Prescriber Uncertainty as Opportunity to Improve Care of Type 2 Diabetes with Chronic Kidney Disease: Mixed Methods Study

James H. Flory, Dominique Guelce, Crispin Goytia, Jing Li, Jea Young Min, Al Mushlin, Jeremy Orloff, Victoria Mayer

Research output: Contribution to journalArticlepeer-review

1 Scopus citations


Background: Over 5 million patients in the United States have type 2 diabetes mellitus (T2D) with chronic kidney disease (CKD); antidiabetic drug selection for this population is complex and has important implications for outcomes. Objective: To better understand how providers choose antidiabetic drugs in T2D with CKD Design: Mixed methods. Interviews with providers underwent qualitative analysis using grounded theory to identify themes related to antidiabetic drug prescribing. A provider survey used vignettes and direct questions to quantitatively assess prescribers’ knowledge and preferences. A retrospective cohort analysis of real-world prescribing data assessed the external validity of the interview and survey findings. Participants: Primary care physicians, endocrinologists, nurse-practitioners, and physicians’ assistants were eligible for interviews; primary care physicians and endocrinologists were eligible for the survey; prescribing data were derived from adult patients with serum creatinine data. Main Measures: Interviews were qualitative; for the survey and retrospective cohort, proportion of patients receiving metformin was the primary outcome. Key Results: Interviews with 9 providers identified a theme of uncertainty about guidelines for prescribing antidiabetic drugs in patients with T2D and CKD. The survey had 105 respondents: 74 primary care providers and 31 endocrinologists. Metformin was the most common choice for patients with T2D and CKD. Compared to primary care providers, endocrinologists were less likely to prescribe metformin at levels of kidney function at which it is contraindicated and more likely to correctly answer a question about metformin’s contraindications (71% versus 41%) (p <.05). Real-world data were consistent with survey findings, and further showed low rates of use of sodium-glucose cotransporter 2 inhibitors and glucagon-like peptide 1 receptor agonists (<10%) in patients with eGFR below 60 ml/min/1.73m2. Conclusions: Providers are unsure how to treat T2D with CKD and incompletely informed as to existing guidelines. This suggests opportunities to improve care.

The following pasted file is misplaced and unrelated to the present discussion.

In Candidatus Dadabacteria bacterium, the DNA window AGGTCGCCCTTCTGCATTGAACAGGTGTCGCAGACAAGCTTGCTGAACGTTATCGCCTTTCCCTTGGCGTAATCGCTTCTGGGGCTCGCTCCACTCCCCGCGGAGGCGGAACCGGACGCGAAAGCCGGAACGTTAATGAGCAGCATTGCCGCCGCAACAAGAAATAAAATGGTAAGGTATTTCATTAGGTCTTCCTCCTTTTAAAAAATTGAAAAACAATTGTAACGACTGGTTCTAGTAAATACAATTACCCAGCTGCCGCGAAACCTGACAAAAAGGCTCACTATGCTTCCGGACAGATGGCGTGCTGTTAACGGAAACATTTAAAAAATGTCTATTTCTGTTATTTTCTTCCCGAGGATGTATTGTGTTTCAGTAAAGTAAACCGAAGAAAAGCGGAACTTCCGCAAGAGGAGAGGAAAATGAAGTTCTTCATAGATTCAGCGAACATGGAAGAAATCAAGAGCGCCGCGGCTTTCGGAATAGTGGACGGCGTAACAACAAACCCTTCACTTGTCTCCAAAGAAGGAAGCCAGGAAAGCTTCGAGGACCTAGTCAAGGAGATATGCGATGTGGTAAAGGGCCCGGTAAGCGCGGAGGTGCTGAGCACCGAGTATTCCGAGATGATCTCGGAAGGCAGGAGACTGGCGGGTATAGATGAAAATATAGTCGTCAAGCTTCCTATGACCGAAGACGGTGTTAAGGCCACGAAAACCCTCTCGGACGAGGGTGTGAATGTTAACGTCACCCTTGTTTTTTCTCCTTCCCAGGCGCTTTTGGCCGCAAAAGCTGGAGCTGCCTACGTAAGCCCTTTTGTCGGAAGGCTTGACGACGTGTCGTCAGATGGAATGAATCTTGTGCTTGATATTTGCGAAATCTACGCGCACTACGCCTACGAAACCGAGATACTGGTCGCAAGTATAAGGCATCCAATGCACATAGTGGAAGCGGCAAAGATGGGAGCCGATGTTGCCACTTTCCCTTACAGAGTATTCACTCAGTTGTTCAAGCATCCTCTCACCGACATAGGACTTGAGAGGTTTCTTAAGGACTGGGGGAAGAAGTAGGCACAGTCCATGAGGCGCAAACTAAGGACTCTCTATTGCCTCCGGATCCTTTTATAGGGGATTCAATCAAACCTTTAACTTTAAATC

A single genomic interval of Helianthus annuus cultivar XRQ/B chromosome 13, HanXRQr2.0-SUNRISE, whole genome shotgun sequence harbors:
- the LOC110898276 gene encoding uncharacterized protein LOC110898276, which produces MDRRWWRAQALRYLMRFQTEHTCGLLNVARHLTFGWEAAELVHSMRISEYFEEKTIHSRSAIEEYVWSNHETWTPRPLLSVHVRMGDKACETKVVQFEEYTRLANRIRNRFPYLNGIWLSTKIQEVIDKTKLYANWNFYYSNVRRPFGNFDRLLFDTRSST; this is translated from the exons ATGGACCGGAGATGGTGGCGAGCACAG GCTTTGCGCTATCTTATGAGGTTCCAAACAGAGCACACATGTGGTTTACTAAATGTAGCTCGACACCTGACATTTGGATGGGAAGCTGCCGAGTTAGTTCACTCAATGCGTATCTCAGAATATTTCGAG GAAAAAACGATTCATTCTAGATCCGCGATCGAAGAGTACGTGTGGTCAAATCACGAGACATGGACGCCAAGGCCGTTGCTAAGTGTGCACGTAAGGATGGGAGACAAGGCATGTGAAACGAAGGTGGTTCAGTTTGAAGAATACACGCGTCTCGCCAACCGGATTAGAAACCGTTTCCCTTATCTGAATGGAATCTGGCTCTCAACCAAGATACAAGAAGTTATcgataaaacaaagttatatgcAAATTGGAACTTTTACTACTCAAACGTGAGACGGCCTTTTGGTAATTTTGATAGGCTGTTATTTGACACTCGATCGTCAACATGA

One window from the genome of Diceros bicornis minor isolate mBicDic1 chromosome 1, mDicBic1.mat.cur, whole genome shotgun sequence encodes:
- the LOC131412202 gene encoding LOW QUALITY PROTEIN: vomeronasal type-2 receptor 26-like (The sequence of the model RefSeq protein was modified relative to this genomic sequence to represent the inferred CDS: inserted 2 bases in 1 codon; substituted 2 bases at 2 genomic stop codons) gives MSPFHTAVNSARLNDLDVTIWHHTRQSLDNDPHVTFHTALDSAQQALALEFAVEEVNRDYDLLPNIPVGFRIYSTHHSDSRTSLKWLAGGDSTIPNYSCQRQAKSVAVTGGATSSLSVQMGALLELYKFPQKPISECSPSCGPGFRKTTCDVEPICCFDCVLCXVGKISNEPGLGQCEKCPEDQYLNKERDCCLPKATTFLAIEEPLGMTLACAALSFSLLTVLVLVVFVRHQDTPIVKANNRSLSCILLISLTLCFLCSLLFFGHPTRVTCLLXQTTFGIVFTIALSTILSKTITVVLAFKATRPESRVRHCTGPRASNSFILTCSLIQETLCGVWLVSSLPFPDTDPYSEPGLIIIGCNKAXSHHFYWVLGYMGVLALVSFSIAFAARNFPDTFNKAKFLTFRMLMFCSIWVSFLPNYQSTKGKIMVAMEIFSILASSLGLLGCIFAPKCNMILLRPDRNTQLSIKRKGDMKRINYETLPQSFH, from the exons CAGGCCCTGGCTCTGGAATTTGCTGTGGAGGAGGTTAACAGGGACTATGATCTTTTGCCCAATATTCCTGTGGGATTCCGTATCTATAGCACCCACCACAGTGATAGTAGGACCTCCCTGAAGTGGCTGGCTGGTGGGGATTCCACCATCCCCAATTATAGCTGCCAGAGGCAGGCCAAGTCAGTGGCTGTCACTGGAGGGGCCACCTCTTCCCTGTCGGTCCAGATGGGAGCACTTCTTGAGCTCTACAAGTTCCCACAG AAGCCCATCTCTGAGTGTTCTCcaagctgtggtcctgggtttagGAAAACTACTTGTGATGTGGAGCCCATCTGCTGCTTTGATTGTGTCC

Original languageEnglish
Pages (from-to)1476-1483
Number of pages8
JournalJournal of General Internal Medicine
Issue number6
StatePublished - May 2023


  • chronic kidney disease
  • drugs
  • metformin
  • provider preference
  • type 2 diabetes


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